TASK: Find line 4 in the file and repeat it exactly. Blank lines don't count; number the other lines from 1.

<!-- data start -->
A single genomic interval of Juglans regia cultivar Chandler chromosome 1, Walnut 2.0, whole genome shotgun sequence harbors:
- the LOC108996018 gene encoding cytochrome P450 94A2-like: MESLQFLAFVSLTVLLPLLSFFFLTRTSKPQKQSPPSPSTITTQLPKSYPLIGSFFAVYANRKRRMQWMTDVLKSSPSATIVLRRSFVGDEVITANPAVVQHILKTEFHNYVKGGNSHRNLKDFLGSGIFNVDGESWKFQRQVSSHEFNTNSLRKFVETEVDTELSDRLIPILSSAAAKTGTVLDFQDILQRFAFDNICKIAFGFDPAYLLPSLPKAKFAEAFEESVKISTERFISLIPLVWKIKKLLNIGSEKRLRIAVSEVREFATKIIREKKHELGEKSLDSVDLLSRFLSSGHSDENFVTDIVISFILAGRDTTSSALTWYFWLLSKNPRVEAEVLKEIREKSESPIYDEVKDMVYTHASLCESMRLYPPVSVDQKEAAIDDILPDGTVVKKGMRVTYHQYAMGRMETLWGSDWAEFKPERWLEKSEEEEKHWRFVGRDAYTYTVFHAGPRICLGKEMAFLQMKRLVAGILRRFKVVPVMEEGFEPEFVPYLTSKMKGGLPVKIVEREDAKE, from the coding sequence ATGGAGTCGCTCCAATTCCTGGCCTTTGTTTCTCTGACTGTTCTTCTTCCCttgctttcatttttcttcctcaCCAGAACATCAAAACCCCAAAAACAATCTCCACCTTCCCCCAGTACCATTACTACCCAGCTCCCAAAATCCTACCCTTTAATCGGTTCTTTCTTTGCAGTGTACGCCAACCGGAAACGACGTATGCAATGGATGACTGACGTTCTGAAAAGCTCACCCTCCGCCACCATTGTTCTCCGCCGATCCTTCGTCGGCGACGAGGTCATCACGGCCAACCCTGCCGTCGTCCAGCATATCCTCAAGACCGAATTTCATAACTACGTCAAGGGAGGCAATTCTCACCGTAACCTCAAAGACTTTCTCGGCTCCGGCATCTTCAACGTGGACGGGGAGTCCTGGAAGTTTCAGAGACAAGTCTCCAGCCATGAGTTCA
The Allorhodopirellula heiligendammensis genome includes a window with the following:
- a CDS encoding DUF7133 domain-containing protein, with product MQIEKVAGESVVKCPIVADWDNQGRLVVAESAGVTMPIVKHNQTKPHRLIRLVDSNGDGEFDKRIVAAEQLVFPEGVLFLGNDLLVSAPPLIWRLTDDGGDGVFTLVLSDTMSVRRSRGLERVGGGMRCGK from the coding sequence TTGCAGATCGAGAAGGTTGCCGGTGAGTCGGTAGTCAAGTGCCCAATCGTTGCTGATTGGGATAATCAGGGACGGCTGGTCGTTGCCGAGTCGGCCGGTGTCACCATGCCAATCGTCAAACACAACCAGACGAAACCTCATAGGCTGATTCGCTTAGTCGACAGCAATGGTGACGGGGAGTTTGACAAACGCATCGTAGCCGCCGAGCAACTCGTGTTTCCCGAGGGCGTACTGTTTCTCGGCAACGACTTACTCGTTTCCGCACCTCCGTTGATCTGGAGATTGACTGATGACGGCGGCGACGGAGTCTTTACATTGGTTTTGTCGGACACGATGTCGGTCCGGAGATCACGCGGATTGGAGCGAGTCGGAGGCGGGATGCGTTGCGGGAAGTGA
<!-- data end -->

- a CDS encoding DUF7133 domain-containing protein, with product MQIEKVAGESVVKCPIVADWDNQGRLVVAESAGVTMPIVKHNQTKPHRLIRLVDSNGDGEFDKRIVAAEQLVFPEGVLFLGNDLLVSAPPLIWRLTDDGGDGVFTLVLSDTMSVRRSRGLERVGGGMRCGK from the coding sequence TTGCAGATCGAGAAGGTTGCCGGTGAGTCGGTAGTCAAGTGCCCAATCGTTGCTGATTGGGATAATCAGGGACGGCTGGTCGTTGCCGAGTCGGCCGGTGTCACCATGCCAATCGTCAAACACAACCAGACGAAACCTCATAGGCTGATTCGCTTAGTCGACAGCAATGGTGACGGGGAGTTTGACAAACGCATCGTAGCCGCCGAGCAACTCGTGTTTCCCGAGGGCGTACTGTTTCTCGGCAACGACTTACTCGTTTCCGCACCTCCGTTGATCTGGAGATTGACTGATGACGGCGGCGACGGAGTCTTTACATTGGTTTTGTCGGACACGATGTCGGTCCGGAGATCACGCGGATTGGAGCGAGTCGGAGGCGGGATGCGTTGCGGGAAGTGA